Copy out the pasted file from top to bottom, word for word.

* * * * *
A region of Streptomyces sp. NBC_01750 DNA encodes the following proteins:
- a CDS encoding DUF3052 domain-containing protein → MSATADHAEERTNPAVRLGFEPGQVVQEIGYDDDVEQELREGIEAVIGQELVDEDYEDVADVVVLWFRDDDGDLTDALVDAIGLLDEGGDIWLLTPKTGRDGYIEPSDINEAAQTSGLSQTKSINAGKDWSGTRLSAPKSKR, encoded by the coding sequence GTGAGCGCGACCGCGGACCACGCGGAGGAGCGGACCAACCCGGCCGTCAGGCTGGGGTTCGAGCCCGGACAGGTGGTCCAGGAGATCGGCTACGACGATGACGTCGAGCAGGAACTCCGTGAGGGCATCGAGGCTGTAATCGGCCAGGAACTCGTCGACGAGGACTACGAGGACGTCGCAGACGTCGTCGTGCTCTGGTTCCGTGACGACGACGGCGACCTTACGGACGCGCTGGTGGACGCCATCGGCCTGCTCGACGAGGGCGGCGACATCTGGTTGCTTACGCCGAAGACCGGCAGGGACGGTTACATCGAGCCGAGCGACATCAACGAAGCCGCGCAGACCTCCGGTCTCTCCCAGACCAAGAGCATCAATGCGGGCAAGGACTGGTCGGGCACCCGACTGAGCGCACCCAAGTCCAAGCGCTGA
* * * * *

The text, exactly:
A region of Streptomyces sp. NBC_01750 DNA encodes the following proteins:
- a CDS encoding DUF3052 domain-containing protein → MSATADHAEERTNPAVRLGFEPGQVVQEIGYDDDVEQELREGIEAVIGQELVDEDYEDVADVVVLWFRDDDGDLTDALVDAIGLLDEGGDIWLLTPKTGRDGYIEPSDINEAAQTSGLSQTKSINAGKDWSGTRLSAPKSKR, encoded by the coding sequence GTGAGCGCGACCGCGGACCACGCGGAGGAGCGGACCAACCCGGCCGTCAGGCTGGGGTTCGAGCCCGGACAGGTGGTCCAGGAGATCGGCTACGACGATGACGTCGAGCAGGAACTCCGTGAGGGCATCGAGGCTGTAATCGGCCAGGAACTCGTCGACGAGGACTACGAGGACGTCGCAGACGTCGTCGTGCTCTGGTTCCGTGACGACGACGGCGACCTTACGGACGCGCTGGTGGACGCCATCGGCCTGCTCGACGAGGGCGGCGACATCTGGTTGCTTACGCCGAAGACCGGCAGGGACGGTTACATCGAGCCGAGCGACATCAACGAAGCCGCGCAGACCTCCGGTCTCTCCCAGACCAAGAGCATCAATGCGGGCAAGGACTGGTCGGGCACCCGACTGAGCGCACCCAAGTCCAAGCGCTGA